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Summary:

Serial entrepreneur Ryan Carson says hack weekends are a blight on the landscape, cashing in on the ‘youth and optimism’ of coders to turn a quick buck. Adherents aren’t so sure. So who’s right?

Ryan Carson, used under Creative Commons license courtesy of Jeff K Ward

Serial entrepreneur Ryan Carson, who has built a series of conferences and education services for web designers and developers in the U.K., says he has had enough of hackathons.

According to him, they’re run by opportunists looking to cash in on the eagerness of young talent for their own purposes:

The problem is that articles like This City Never Sleeps, and Neither do the Hackers and job posts that mention hacker mansions are starting to appear everywhere.

It’s a joke and I’m tired of it. Developers aren’t monkeys in a cage who can’t wait to do the next “hackathon”. They’ve got families, bills to pay and every other pressure that normal people do. They don’t want to drink Red Bull all night and sleep under their desks.

Next time someone asks if you want to crash at their hacker mansion for the summer (which has a ppol, BBQ and pool table!) or team up for a 24-hour hackathon, think twice. They’re probably just trying to cash in on your youth and optimism.

Does he have a point?

I’ve certainly seen the number of them multiply massively over the past few years, which means the quality and intent now varies wildly. Some are good, some are bad. But the general underlying cultural trend definitely seems to be there — the idea that you can (and should) convince a few hackers to develop things in their spare time using a mixture of Red Bull, pizza and some vague dream about building The Next Big Thing.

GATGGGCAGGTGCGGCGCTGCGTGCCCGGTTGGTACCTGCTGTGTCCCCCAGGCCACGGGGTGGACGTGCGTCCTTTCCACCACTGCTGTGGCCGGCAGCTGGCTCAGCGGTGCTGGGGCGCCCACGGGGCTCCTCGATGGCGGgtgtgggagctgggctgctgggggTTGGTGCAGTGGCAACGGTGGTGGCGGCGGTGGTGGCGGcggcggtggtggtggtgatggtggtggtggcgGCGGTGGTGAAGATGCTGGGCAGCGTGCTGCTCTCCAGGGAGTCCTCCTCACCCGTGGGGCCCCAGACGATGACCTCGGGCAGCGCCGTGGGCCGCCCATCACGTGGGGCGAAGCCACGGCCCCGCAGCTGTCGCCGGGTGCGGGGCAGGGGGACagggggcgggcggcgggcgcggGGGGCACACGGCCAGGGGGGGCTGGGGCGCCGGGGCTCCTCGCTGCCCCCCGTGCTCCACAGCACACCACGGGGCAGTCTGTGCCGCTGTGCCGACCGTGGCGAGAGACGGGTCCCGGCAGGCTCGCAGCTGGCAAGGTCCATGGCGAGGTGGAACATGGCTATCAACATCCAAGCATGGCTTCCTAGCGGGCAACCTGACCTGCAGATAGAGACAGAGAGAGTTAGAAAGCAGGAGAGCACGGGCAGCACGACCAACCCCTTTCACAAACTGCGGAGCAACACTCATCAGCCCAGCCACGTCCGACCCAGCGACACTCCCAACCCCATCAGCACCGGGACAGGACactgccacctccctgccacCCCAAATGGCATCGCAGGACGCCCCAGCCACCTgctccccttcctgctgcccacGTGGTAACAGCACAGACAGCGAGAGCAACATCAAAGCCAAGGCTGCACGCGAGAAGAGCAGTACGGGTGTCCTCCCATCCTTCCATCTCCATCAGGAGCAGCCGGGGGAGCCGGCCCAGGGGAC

Sometimes these are great community events that bring people together to do fun stuff; sometimes they feel exploitative — and involvement can certainly be tricky for those who don’t want to buy into macho coder culture.

Over on Hacker News the post has generated some pushback (as you might expect, given that it’s a hangout for people who generally subscribe to this sort of ethos). Butit’s important, of course, to remember that there is no concerted effort here to undermine, and plenty of people happily engage in hack events of all stripes. There is no great Hackathon Authority arranging all of these events, depriving ordinary working stiffs of their weekends. It is simply a confluence of different people all seeing benefits in the same thing.

Is it just a case of calling out the bad seeds?

Photograph of Ryan Carson used under Creative Commons license courtesy of Flickr user jeffkward

  1. The concept of Hack weekends is great… the problem is with the ‘bad seeds’ only as you point out and over selling with each organization trying to have one.
    What started out with Yahoo Hackdays open to all and then with corporate orgs like IBM having their internal HDs, today Hackdays are just everywhere. In a matter of time, the reputation mechanism will gradually separate out the good from the bad, the worthy from the non-worthy events. If the event does not deliver the goods for either the community or for sponsors, the event will lose its advocacy and gets shelved eventually.